One of the most important concerns of a typical car shopper is the safety of the vehicle, and you probably feel the same way. While we all know that each new vehicle must meet certain federal safety standards, it's also true that not all cars are rated the same in the safety department.
It also does not mean that insurance companies give all vehicles the same rating, thus your insurance policy premiums will vary by the make and model the of car you select. Your car's safety rating impacts your insurance rate, and each car model’s insurance loss experience is different. Visit the Highway Loss Data Institute online to see a list of insurance losses by make and model to see the experience rating for the vehicles you are considering as you decide on a new car.
So if you are in the market for a new vehicle, the following safety features will be important:
Compare the rating of crashworthiness forthose automobiles that interest you when you visit Insurance Institute for Highway Safety. Don't forget to check out the current year’s Top Safety Picks while visiting the site. There you will find a list of the safest vehicles according to their performance in the IIHS crash studies. Perhaps surprisingly, you’ll find that more smaller vehicles ranked well on the list than ever before.
Vehicle structural design
For the safety of the passengers, a car must have a strong “safety cage” (the interior compartment where occupants are seated). Otherwise, it cannot withstand forces from the roof and both sides as well as the back and front. Moreover, both the front and rear of the vehicle must be designs so that it absorbs the crash impact, deflecting the forces away from the safety cage. Find out how these strengths are tested by the IIHS.
Vehicle size and weight
The laws of physics dictate that larger and heavier cars are safer than lighter and smaller ones. In fact, David Zuby, chief research officer at IIHS, points out that the laws of physics dictate that larger and heavier cars are safer than lighter and smaller ones. Thus, passengers in smaller, lighter vehicles are. By comparison, not as well protected as those in larger, heavier models. In a crash involving a smaller and a larger vehicle, the larger (thus heavier) vehicle will drive the lighter one backwards. This action causes the forces inside the heavier car to be less while that inside the lighter car is greater. While this is generally true, small cars are becoming more crashworthy each year; and, in 2012, 8 of the 13 models tested made the list of Top Safety Picks.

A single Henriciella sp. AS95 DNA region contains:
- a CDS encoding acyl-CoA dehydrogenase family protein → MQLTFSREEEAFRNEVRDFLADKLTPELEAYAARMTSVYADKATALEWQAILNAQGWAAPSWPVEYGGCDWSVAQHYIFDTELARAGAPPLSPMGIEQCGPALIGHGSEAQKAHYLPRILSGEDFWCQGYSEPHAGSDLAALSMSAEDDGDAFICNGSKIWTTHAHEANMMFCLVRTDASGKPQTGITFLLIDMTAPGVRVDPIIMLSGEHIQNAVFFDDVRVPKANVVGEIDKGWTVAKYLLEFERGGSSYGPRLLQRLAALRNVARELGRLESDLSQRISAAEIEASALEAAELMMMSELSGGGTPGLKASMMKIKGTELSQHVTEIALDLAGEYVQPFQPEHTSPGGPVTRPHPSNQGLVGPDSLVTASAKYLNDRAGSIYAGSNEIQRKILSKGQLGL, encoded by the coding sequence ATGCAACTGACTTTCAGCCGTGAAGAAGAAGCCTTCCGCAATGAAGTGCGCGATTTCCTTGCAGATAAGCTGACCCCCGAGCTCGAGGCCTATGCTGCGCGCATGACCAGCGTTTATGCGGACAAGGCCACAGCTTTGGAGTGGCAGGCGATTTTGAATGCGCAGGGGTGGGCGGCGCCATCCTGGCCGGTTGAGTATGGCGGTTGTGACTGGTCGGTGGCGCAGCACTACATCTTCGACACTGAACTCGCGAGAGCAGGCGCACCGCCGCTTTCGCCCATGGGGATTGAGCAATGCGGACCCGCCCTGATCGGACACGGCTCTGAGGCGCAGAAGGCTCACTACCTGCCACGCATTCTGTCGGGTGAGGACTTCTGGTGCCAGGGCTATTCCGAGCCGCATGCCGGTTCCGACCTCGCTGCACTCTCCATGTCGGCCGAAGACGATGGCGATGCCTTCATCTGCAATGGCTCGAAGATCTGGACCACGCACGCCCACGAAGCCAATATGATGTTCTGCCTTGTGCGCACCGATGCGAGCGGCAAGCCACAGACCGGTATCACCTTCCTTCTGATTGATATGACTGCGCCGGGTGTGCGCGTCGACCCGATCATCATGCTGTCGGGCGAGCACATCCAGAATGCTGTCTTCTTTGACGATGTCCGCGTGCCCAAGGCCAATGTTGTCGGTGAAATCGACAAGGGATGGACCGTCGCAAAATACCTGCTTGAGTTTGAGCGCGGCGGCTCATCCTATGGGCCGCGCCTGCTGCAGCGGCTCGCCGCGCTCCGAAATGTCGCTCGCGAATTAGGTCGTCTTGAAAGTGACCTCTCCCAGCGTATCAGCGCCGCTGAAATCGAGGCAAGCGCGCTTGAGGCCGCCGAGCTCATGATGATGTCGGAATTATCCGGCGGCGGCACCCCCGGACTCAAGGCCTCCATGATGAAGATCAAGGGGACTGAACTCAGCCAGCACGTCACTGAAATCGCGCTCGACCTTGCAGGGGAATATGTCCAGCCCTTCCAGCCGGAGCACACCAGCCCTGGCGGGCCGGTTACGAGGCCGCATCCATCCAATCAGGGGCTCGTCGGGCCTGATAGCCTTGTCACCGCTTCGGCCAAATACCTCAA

Seatbelts, head restraints and airbags work as a system with the structure of a vehicle to protect its occupants if a crash occurs. Shoulder belts allow upper body movement during normal driving but will lock on impact or during hard braking. Lap/shoulder belts work together with airbags very effectively.. Side airbags are designed principally to protect your upper body, and may also prevent your head from hitting interior structures. Head restraints are required to be installed on the front seats of all new passenger cars to prevent your head from snapping backwards in a rear-end crash.
Anti-lock brakes pump brakes automatically many times a second to prevent the lockup and loss of control that occurs when braking hard with conventional brakes.
Daytime running lights
These lights can prevent daytime accidents by making the vehicle more visible to oncoming driver.
If you are in the market for a new car, consider sitting down with your insurance agent to discuss how your favorite makes and models might impact the insurance rates you’ll pay before you sign that purchase agreement at the dealership.
Here at Craig Mader Insurance Agency, we have the experience to help you explore your auto insurance options at your convenience. Why not contact us today?
Sources: Insurance Institute for Highway Safety (IIHS); Insurance Information Institute (III)